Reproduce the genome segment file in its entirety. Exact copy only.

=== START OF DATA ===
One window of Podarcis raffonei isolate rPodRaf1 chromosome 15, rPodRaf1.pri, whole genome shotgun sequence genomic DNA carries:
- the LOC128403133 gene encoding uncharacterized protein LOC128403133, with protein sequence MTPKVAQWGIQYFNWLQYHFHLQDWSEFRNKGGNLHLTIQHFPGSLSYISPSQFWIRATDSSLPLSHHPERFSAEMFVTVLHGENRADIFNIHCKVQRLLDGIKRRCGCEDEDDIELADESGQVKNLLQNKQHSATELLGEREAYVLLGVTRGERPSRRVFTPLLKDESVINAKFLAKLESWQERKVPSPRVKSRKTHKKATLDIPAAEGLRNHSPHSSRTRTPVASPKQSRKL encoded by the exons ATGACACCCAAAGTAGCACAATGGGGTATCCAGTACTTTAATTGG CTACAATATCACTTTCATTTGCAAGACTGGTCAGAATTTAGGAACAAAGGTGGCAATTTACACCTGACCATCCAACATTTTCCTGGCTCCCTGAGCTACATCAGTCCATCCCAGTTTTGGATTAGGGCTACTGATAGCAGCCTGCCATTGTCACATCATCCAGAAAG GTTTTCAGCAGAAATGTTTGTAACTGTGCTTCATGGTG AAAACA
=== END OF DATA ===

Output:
One window of Podarcis raffonei isolate rPodRaf1 chromosome 15, rPodRaf1.pri, whole genome shotgun sequence genomic DNA carries:
- the LOC128403133 gene encoding uncharacterized protein LOC128403133, with protein sequence MTPKVAQWGIQYFNWLQYHFHLQDWSEFRNKGGNLHLTIQHFPGSLSYISPSQFWIRATDSSLPLSHHPERFSAEMFVTVLHGENRADIFNIHCKVQRLLDGIKRRCGCEDEDDIELADESGQVKNLLQNKQHSATELLGEREAYVLLGVTRGERPSRRVFTPLLKDESVINAKFLAKLESWQERKVPSPRVKSRKTHKKATLDIPAAEGLRNHSPHSSRTRTPVASPKQSRKL encoded by the exons ATGACACCCAAAGTAGCACAATGGGGTATCCAGTACTTTAATTGG CTACAATATCACTTTCATTTGCAAGACTGGTCAGAATTTAGGAACAAAGGTGGCAATTTACACCTGACCATCCAACATTTTCCTGGCTCCCTGAGCTACATCAGTCCATCCCAGTTTTGGATTAGGGCTACTGATAGCAGCCTGCCATTGTCACATCATCCAGAAAG GTTTTCAGCAGAAATGTTTGTAACTGTGCTTCATGGTG AAAACA